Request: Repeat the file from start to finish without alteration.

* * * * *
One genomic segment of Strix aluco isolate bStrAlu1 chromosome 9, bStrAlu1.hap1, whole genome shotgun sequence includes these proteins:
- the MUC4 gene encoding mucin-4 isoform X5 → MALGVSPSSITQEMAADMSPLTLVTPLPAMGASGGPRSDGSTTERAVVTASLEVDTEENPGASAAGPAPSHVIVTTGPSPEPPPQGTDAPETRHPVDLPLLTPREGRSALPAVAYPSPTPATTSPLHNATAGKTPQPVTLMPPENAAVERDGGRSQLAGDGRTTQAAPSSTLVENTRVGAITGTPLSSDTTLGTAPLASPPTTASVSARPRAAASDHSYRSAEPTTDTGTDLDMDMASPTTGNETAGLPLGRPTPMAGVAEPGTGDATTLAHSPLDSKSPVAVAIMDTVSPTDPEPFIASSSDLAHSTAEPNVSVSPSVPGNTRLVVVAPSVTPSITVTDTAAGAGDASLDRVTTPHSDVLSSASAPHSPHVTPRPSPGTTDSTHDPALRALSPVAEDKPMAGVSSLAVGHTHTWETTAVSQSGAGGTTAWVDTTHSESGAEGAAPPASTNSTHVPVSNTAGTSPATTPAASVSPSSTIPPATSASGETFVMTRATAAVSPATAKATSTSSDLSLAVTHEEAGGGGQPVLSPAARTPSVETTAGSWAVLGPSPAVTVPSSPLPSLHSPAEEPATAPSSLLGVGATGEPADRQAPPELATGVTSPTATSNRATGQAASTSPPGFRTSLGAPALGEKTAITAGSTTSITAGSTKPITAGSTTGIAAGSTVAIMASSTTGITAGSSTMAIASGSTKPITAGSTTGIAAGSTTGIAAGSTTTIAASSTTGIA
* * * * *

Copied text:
One genomic segment of Strix aluco isolate bStrAlu1 chromosome 9, bStrAlu1.hap1, whole genome shotgun sequence includes these proteins:
- the MUC4 gene encoding mucin-4 isoform X5 → MALGVSPSSITQEMAADMSPLTLVTPLPAMGASGGPRSDGSTTERAVVTASLEVDTEENPGASAAGPAPSHVIVTTGPSPEPPPQGTDAPETRHPVDLPLLTPREGRSALPAVAYPSPTPATTSPLHNATAGKTPQPVTLMPPENAAVERDGGRSQLAGDGRTTQAAPSSTLVENTRVGAITGTPLSSDTTLGTAPLASPPTTASVSARPRAAASDHSYRSAEPTTDTGTDLDMDMASPTTGNETAGLPLGRPTPMAGVAEPGTGDATTLAHSPLDSKSPVAVAIMDTVSPTDPEPFIASSSDLAHSTAEPNVSVSPSVPGNTRLVVVAPSVTPSITVTDTAAGAGDASLDRVTTPHSDVLSSASAPHSPHVTPRPSPGTTDSTHDPALRALSPVAEDKPMAGVSSLAVGHTHTWETTAVSQSGAGGTTAWVDTTHSESGAEGAAPPASTNSTHVPVSNTAGTSPATTPAASVSPSSTIPPATSASGETFVMTRATAAVSPATAKATSTSSDLSLAVTHEEAGGGGQPVLSPAARTPSVETTAGSWAVLGPSPAVTVPSSPLPSLHSPAEEPATAPSSLLGVGATGEPADRQAPPELATGVTSPTATSNRATGQAASTSPPGFRTSLGAPALGEKTAITAGSTTSITAGSTKPITAGSTTGIAAGSTVAIMASSTTGITAGSSTMAIASGSTKPITAGSTTGIAAGSTTGIAAGSTTTIAASSTTGIA